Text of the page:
Abstract: Data-intensive science projects rely on scalable, high-performance, fault-tolerant protocols for transferring large-volume data over a high-bandwidth, high-delay wide area network (WAN). The commonly used protocol for WAN data distribution is the GridFTP protocol. GridFTP uses encrypted sessions for data transfers and does not exchange any information with the network-layer resulting in reduced flexibility for network management at the site-level. We propose an application-aware software-defined networking (SDN) approach for providing differentiated network services for high-energy physics projects such as Compact Muon Solenoid (CMS) and Laser Interferometer Gravitational-Wave Observatory (LIGO). We demonstrate a policy-driven approach for differentiating network traffic by exploiting application- and network-layer collaboration to achieve accurate accounting of resources used by each project. We implement two strategies, a 7-3 queuing system, and a 10-3 queuing system, and show that the 10-3 strategy provides an additional capacity improvement of 11.74% over the 7-3 strategy.
Abstract— Security forms an important part of wireless network communication systems. A wide variety of attacks can be performed on IEEE 802.11 MAC thereby compromising the security of the system and also leading to degradation of the system performance. The security attacks can be classified into different categories based on criteria/nature of the attack, domain or attack techniques used. In this work we study the performance of IEEE 802.11 MAC with CSMA/CA systems under various jamming attacks. The study will comprise of simulation of jamming attacks and its effect on various system parameters like throughput, latency, offered load, etc.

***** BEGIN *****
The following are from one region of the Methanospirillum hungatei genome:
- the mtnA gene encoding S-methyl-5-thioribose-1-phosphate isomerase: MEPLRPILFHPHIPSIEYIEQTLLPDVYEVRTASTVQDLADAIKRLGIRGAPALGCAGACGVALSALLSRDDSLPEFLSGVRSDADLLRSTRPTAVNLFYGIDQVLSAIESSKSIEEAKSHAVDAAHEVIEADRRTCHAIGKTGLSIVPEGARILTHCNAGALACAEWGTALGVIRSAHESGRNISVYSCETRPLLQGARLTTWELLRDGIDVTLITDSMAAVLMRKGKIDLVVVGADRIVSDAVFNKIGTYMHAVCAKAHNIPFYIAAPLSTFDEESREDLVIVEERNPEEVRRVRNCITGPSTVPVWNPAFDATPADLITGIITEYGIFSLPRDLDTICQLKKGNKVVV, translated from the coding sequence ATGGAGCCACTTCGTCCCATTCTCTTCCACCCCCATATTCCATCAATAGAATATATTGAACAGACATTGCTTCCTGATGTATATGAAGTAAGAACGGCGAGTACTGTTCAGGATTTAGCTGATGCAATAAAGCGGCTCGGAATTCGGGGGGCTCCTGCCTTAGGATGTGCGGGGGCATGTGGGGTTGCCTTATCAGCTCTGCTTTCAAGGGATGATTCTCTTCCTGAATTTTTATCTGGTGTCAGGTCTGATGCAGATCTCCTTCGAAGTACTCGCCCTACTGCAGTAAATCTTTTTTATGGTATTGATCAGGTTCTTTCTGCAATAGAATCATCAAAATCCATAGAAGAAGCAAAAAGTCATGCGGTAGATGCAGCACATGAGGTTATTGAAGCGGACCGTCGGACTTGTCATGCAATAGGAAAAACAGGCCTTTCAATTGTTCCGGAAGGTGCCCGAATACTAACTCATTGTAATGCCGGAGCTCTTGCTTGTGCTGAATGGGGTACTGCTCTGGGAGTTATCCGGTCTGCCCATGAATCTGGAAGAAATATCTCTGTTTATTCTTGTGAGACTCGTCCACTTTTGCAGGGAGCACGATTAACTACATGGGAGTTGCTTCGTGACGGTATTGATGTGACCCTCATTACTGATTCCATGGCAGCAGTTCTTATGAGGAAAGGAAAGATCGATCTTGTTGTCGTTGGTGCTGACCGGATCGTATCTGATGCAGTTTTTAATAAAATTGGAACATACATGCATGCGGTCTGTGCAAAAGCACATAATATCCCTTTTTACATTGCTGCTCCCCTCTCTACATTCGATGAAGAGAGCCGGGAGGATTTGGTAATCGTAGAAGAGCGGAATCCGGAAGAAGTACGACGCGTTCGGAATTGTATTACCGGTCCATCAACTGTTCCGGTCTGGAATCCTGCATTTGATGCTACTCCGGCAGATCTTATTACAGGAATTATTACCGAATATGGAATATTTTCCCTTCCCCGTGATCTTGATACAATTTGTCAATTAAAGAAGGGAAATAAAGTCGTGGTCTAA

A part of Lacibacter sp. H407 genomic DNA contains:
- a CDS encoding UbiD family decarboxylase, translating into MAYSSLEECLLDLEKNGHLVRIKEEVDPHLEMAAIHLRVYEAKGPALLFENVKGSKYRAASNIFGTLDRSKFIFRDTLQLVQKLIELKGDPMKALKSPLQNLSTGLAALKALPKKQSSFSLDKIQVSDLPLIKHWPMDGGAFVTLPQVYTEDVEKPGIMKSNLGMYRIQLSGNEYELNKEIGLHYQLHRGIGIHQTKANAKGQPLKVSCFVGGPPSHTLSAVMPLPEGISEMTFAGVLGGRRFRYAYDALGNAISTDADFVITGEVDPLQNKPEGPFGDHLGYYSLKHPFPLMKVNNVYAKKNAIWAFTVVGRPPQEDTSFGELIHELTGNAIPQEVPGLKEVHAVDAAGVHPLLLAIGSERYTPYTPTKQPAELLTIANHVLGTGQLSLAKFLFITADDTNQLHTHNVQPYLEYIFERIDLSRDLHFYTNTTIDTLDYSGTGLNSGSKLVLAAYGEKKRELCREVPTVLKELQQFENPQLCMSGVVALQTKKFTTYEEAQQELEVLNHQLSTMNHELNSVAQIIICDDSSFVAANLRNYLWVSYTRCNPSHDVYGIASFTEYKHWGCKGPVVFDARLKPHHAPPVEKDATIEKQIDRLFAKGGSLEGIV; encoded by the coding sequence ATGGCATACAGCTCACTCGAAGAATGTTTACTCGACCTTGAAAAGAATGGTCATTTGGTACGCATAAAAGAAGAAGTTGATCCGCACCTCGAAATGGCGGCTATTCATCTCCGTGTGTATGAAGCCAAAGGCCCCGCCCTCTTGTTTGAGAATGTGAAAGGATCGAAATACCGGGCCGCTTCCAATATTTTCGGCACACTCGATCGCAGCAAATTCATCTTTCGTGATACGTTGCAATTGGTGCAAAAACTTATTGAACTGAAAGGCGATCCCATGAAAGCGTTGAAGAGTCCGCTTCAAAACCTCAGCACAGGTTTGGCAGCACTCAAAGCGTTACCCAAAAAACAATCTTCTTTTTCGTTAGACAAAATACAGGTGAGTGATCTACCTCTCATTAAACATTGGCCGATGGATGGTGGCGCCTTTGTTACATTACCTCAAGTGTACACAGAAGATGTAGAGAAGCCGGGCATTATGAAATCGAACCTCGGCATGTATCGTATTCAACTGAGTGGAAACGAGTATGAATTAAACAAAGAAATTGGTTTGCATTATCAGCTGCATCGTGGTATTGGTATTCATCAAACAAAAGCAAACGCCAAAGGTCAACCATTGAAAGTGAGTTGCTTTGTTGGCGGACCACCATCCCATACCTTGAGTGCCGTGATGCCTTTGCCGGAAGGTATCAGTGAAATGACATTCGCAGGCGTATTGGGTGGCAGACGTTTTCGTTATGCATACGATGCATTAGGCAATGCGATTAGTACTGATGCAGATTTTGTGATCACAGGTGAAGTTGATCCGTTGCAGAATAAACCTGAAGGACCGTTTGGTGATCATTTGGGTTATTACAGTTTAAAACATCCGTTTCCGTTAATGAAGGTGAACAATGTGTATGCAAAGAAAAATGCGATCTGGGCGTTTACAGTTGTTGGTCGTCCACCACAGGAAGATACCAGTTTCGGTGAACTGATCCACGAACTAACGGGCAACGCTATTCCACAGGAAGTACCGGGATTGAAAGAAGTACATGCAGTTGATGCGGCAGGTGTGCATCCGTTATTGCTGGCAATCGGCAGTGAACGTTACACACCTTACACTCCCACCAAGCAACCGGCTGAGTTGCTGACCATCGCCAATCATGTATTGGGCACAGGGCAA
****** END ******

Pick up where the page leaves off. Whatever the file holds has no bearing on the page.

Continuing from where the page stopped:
Abstract: The use of Internet protocol suite of TCP/UDP in environments characterized by high delay and high link error rates result in significant degradation of the Protocol performance. The DTN bundle protocol can be used in such scenarios. Performance evaluation of delay-tolerant network bundle protocol in a live network is difficult due to the absence of networks characterized by extreme environs. Control on specific performance metrics like link delay, bandwidth, connectivity, traffic flow and queue sizes are thus rendered impossible without the incorporation of a control system either in software implementation or network hardware. The control over specific environments in real- world deployments and the analysis of the protocol deployment in the above provides an understanding into the performance of the bundling protocol in harsh networking environments. This paper presents the analysis and evaluation of performance of a delay-tolerant network in a virtual test platform setup.
Keywords: Internet, delays, transport protocols, Internet protocol, TCP/UDP, delay-tolerant network bundling protocol, scalable virtual network.